Because the rule's promulgation did not violate the APA, the fact that the rule was not published until after the defendants' arrest for violating the temporary security zone does not disabuse the rule of its status as a “lawful regulation.”
III. Whether the Defendants had Actual Notice
The defendants next argue that even if the regulation was valid, they had no notice of it, and therefore enforcing it against them violated their due process rights as well as the Ex Post Facto Clause of Article I, prohibiting the criminalization of innocent actions after the fact. We do not reach the issue of whether the defendants had constructive notice through VHF radio transmissions since the government has not so alleged. The government instead argues that the defendants had actual notice that their entry onto the zone was prohibited. See Maxwell, 254 F.3d at 24 (holding that convictions under section 1382 require “knowledge or notice, actual or constructive, that such entry was prohibited”); see also Nason v. Kennebec County CETA, 646 F.2d 10, 19 (1st Cir.1981) (“[E]ven were publication called for, its absence would not invalidate an otherwise proper rule where the party adversely affected had ‘actual and timely notice.’ ”).
In cases with similar fact patterns, courts have confirmed that actual notice is sufficient to support a conviction. In United States v. Parrilla Bonilla, 648 F.2d 1373 (1st Cir.1981), the defendants asserted that they had not seen the Naval Instruction prohibiting entry into a beach closed for naval operations. Id. at 1378. This court found that even if the defendants had not seen the Naval Instruction, the convictions were sustainable if the government showed that the defendants “reasonably understood that naval authorities had declared the base closed to all persons who lacked passes or other authorization.” Id. at 1378, 1383 (overturning the convictions and holding that “it is doubtful whether the record supports a finding that appellants reasonably knew that their presence was forbidden”). In Mowat, the Ninth Circuit upheld the defendants' convictions because they had actual notice that their unauthorized entry into a military reservation violated a regulation, even though it was not published until many months after their arrests. Mowat, 582 F.2d at 1201-03.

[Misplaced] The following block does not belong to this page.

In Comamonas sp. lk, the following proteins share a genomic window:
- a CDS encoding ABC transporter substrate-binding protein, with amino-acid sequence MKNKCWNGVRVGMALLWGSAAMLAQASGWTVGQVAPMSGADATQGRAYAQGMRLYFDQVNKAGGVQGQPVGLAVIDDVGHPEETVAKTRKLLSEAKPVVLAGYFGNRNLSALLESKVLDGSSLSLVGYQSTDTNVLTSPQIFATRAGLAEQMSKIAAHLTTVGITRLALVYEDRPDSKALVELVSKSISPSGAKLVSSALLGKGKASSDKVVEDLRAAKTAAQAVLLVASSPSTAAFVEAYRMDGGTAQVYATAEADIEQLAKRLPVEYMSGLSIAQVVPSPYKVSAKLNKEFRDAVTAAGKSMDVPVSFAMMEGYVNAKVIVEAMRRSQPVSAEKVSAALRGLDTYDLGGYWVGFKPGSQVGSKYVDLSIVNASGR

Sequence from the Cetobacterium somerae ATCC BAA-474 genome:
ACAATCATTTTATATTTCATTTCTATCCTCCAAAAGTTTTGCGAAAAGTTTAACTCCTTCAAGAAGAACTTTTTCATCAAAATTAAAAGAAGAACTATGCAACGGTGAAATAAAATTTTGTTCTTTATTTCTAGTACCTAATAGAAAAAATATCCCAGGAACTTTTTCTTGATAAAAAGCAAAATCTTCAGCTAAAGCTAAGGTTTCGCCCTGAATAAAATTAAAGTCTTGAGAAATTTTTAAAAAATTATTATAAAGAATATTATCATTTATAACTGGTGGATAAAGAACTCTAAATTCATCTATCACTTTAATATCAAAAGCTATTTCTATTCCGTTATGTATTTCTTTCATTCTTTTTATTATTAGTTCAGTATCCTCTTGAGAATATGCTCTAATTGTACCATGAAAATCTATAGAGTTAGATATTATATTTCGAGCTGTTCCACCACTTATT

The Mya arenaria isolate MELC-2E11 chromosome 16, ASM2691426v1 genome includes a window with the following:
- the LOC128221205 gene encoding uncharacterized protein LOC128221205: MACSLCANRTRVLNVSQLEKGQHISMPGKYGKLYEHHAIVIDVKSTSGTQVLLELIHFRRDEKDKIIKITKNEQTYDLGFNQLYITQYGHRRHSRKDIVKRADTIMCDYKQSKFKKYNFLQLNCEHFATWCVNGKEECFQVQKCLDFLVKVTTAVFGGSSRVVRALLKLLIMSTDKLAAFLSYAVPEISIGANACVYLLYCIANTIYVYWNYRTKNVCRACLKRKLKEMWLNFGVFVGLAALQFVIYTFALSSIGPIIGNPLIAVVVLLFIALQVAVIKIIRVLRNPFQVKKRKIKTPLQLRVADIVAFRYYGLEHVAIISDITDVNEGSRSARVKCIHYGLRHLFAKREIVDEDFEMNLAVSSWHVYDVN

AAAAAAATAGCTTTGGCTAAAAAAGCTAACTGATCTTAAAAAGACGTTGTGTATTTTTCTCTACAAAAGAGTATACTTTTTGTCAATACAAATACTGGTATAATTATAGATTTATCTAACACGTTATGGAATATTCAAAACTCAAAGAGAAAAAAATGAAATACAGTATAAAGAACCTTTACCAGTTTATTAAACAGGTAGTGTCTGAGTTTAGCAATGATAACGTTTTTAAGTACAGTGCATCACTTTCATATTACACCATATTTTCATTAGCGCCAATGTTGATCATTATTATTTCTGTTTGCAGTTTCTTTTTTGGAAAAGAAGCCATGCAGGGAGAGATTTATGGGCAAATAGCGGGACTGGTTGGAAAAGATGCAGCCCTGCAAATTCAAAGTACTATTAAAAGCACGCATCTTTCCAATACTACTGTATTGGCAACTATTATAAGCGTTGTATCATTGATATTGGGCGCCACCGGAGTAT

The district court here concluded that ample circumstantial evidence showed that the defendants were aware that the Coast Guard was trying to stop them from entering a security zone. United States v. Ventura Melendez, 186 F.Supp.2d 55, 59 (D.P.R.2001). The court noted that “the Coast Guard intercepted the Defendants, yelled at them to stop, in an attempt to impede transgression into a security zone only to receive from them obscene words followed by a defiant speed-off․ Hand signals were also used urging Defendants to stop to no avail.” Id. The court concluded that “[e]ven accepting as true Defendants' version of the facts in this case, the Court is left with only one acceptable conclusion: they had actual knowledge that the security zone had been established prior to their trespass.” Id. at 58.5
Nevertheless, the defendants suggest that their reaction reflected only frustration with perceived harassment in their traditional fishing grounds. They claim that their shouting and fist waving did not indicate an awareness that they were entering a forbidden zone, but rather distress that they would be unable to fish in their customary area or even to remove their traps to avoid damage from passing military vessels. One may empathize with their predicament, but the fact remains that they blatantly disregarded the Coast Guard's order that they leave the area.6